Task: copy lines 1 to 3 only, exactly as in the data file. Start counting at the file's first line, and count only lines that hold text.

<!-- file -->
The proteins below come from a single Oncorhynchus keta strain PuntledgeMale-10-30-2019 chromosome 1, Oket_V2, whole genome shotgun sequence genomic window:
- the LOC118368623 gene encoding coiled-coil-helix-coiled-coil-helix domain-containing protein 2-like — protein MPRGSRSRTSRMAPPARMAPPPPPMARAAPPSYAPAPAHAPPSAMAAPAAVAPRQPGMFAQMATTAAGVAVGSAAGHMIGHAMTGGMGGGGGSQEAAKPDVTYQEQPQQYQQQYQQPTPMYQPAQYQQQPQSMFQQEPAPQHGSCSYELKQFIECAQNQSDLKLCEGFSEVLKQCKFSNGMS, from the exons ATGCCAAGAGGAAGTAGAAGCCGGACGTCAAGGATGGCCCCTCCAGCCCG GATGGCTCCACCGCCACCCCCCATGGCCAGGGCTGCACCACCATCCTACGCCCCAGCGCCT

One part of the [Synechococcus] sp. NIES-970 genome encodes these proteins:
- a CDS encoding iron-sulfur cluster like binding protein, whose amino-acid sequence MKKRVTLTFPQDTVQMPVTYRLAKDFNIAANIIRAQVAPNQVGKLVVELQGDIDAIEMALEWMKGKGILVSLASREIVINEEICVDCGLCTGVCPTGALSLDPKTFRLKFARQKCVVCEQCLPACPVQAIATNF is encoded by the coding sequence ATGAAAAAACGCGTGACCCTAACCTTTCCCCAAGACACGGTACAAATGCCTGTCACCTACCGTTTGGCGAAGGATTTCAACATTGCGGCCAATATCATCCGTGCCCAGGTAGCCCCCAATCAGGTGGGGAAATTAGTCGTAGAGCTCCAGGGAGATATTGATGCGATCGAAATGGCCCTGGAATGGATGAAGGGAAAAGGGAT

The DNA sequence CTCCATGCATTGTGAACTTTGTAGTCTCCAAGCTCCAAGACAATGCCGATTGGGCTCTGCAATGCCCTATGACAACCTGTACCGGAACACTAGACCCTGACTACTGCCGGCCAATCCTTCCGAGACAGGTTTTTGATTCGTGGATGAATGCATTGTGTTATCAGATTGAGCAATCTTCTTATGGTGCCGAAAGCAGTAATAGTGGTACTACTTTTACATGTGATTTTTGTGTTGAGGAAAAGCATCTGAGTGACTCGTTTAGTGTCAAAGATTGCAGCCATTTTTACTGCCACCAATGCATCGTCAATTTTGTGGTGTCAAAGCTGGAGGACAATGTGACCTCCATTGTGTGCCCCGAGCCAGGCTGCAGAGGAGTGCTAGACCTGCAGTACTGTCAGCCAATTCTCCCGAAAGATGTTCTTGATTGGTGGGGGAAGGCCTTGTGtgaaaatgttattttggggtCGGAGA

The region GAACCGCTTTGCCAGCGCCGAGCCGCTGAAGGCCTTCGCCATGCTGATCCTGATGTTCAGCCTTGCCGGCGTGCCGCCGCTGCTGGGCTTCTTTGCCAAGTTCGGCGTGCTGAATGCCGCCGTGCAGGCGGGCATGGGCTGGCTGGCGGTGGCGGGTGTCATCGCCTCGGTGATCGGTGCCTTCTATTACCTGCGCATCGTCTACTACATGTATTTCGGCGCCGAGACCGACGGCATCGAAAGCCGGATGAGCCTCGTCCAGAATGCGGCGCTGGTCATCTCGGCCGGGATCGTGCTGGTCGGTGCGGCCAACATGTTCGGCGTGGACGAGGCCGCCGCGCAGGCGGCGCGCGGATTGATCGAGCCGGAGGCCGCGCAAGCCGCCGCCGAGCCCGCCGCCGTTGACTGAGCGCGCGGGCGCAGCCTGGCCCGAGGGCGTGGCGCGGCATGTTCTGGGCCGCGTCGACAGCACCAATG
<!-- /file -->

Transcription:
The proteins below come from a single Oncorhynchus keta strain PuntledgeMale-10-30-2019 chromosome 1, Oket_V2, whole genome shotgun sequence genomic window:
- the LOC118368623 gene encoding coiled-coil-helix-coiled-coil-helix domain-containing protein 2-like — protein MPRGSRSRTSRMAPPARMAPPPPPMARAAPPSYAPAPAHAPPSAMAAPAAVAPRQPGMFAQMATTAAGVAVGSAAGHMIGHAMTGGMGGGGGSQEAAKPDVTYQEQPQQYQQQYQQPTPMYQPAQYQQQPQSMFQQEPAPQHGSCSYELKQFIECAQNQSDLKLCEGFSEVLKQCKFSNGMS, from the exons ATGCCAAGAGGAAGTAGAAGCCGGACGTCAAGGATGGCCCCTCCAGCCCG GATGGCTCCACCGCCACCCCCCATGGCCAGGGCTGCACCACCATCCTACGCCCCAGCGCCT

One part of the [Synechococcus] sp. NIES-970 genome encodes these proteins: